Join us at the March for Science!

Sat, Apr 22, 2017
1:00PM – 4:00 PM


Join us at the March for Science and help us grow our campaign to put a price on carbon in D.C.!

Earth Week is quickly approaching, beginning with the historic March for Science. On April 22, we need to make a big show of support against Donald Trump’s polluting agenda. This will also be an unbeatable opportunity to grow our local climate movement and advance the campaign to “Put A Price On It D.C.”

We plan to seize this moment — but we need your help! Join us and help us grow our base at the March for Science.

During the march, we will be carrying signs in support of the DC carbon rebate campaign and gathering petitions. We need a lot of folks in the crowds calling for action on this solution! It’s time to hold polluters accountable for environmental injustice by making them pay carbon rebates to all DC residents. Volunteers will be meeting at the Archives Navy Memorial Metro Station at 7:30 a.m. before heading out to march.

Will you join us and help us volunteer at the March for Science?

What: Volunteer with the carbon price campaign at the March for Science
When: Saturday, April 22, 1:00 p.m. – 4:00pm.
Where: Volunteers will meet at the Archives Navy Memorial Metro Station at 1:00 pm
Event Contacts: Jeremiah Lowery,, (240) 475-4009; Camila Thorndike,, 541-951-2619

Click here to RSVP on Facebook
D.C. Volunteer Action Party

D.C. Volunteer Action Party

Wed, Apr 12, 2017
6:00 PM – 8:00 PM


Who is ready to party?

All the local and national events in April offer amazing opportunities to grow our campaign! Earth Day events, The Scientists’ March and the People’s Climate March are all coming up in a few weeks. We need your help to make the most of all this action spreading the word about DC’s #1 climate campaign.

We need to turn out as many people as possible to rep the campaign on the ground during April’s marches and events. And to do that we are going to throw a PARTY!

Come to the volunteer phone banking and creative poster-making party on April 12th, 6:00pm-8:00pm at the DC Environmental Network office near Capitol Hill. This is your chance to meet other passionate climate champs in DC who are ready to roll up their sleeves for fun, strategic actions that move the City Council to pass the country’s strongest law for climate protection.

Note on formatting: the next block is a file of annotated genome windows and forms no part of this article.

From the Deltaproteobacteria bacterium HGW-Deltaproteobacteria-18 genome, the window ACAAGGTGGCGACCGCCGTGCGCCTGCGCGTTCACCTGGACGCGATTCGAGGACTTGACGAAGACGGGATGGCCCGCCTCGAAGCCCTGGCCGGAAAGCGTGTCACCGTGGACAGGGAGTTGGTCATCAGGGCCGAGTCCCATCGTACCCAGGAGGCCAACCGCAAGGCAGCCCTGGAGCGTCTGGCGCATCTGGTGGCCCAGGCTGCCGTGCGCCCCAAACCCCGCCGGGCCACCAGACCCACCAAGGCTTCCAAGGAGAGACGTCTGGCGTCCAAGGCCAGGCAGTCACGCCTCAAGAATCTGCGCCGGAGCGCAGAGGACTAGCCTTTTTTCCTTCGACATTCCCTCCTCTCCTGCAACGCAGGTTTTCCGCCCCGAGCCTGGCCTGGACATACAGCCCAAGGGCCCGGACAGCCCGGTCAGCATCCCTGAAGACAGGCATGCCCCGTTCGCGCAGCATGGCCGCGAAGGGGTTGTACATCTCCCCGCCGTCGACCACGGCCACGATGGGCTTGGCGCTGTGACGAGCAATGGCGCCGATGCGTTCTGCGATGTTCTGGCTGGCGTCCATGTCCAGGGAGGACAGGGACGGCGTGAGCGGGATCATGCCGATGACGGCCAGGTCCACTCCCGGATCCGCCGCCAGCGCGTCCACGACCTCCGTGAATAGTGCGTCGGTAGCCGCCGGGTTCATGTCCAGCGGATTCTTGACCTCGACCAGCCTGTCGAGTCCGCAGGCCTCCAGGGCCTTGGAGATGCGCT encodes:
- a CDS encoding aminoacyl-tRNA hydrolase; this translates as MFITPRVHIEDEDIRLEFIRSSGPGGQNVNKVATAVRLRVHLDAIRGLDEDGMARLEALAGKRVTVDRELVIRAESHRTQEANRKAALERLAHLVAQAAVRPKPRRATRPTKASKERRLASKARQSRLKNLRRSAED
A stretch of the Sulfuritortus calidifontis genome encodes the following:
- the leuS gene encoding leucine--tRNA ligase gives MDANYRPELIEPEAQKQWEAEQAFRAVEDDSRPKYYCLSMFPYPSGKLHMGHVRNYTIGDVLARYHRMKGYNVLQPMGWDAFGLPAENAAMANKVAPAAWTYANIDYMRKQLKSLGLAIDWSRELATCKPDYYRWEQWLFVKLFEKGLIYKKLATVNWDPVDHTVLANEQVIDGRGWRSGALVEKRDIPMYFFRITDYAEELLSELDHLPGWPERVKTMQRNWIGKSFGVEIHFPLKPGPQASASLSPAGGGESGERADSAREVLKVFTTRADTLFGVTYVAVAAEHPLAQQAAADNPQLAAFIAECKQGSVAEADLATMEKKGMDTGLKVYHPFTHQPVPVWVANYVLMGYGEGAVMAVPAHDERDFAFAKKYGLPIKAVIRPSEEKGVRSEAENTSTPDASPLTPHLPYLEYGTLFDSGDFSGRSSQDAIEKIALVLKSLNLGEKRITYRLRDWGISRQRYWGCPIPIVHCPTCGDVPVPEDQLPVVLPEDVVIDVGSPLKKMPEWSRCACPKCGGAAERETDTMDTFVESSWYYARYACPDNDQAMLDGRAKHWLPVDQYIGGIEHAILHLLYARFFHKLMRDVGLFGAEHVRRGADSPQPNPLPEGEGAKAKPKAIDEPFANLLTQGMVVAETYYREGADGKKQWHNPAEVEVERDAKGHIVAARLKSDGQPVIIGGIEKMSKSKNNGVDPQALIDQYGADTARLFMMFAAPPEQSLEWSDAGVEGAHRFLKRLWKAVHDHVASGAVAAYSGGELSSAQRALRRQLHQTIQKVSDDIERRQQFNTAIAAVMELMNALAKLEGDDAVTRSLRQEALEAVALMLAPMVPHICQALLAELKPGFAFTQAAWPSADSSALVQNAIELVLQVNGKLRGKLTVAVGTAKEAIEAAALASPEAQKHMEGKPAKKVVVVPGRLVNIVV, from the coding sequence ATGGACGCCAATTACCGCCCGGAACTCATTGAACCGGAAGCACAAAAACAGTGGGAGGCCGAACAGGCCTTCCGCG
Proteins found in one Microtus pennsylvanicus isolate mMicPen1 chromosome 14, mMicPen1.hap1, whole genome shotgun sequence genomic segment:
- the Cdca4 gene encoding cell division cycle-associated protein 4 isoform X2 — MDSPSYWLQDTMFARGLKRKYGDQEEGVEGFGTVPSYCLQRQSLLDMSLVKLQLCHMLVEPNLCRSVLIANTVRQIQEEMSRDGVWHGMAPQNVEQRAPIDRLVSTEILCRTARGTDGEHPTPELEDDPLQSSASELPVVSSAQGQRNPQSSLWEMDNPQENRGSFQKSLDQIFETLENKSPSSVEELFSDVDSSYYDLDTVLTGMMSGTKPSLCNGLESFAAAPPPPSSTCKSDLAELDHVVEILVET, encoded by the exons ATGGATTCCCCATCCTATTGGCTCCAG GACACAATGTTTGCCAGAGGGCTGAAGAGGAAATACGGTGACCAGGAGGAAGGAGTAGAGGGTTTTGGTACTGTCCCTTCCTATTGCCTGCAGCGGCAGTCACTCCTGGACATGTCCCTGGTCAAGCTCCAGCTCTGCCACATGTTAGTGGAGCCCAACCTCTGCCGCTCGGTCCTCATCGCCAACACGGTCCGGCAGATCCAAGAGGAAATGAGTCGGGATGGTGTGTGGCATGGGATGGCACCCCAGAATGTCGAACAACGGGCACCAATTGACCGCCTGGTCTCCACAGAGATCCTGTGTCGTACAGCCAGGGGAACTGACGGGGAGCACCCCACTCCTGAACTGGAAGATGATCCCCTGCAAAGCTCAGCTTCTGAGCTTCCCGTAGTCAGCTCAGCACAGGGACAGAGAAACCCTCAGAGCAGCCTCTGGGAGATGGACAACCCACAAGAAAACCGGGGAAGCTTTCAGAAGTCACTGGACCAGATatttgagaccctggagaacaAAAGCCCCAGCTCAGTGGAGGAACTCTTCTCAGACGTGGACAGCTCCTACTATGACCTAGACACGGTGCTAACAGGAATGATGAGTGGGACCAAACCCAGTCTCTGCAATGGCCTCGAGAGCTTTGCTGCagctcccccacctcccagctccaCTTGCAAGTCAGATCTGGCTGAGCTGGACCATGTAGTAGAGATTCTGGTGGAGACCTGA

Here are the details:

Who: CCAN, you and fellow climate champions. Bring a friend with you too!
What: DC Volunteer Action Party
When: Wednesday, April 12th. 6:00pm – 8:00pm
Where: DC Environmental Network, 322 4th St NE, Washington, D.C.

Can’t make it on the 12th but still want to help out? We’ve got remote jobs for you — just RSVP and we’ll be in touch.

Click here to RSVP on Facebook


The following is a blog post written by CCAN volunteer Andrew Crane-Droesch. In this satirical piece, he illustrates the benefits of a tax on carbon by telling the story of loud, obnoxious neighbor that needs to turn the volume way down. Take a look!

This is a blog post about carbon taxes. But before I go there, let me tell you a story about a guy named Ernie.

Ernie lives in a small condo in a big city. He has many neighbors, and the walls of his unit are thin. Ernie can hear the muffled voices of his neighbors in the hallway when he comes home from work.

When Ernie is home, his likes to listen to music. His favorite bands include Gorgoroth and Vanilla Ice. Ernie has a powerful stereo. He likes to listen to his favorite songs with the volume turned all the way up. He doesn’t like headphones because they aren’t comfortable.  And they make it difficult to copy Armi ja Danny’s sweet moves.

Ernie’s neighbors don’t like this. They have politely asked Ernie to turn down his music. Ernie resists, saying that his music makes him happy. He argues that sometimes his neighbors are loud too, and he doesn’t like their music either. He argues that this is a free country, dammit, and he can do what he wants.

So the neighbors start playing their own music louder to counteract the NKOTB marathon coming out of Ernie’s apartment. Nobody can sleep. People are starting to lose their hearing. The cats have all run away. What can be done?


Ernie’s loud music is an example of an externality. An externality is the cost born by others of anything done for oneself. Ernie experiences pleasure listening to Color Me Badd really loudly on his stereo. But his fun comes at a cost to everyone around him. His neighbors don’t get any pleasure from his music, but they’re the ones losing sleep. And they can’t get the Electric Slide out of their heads.

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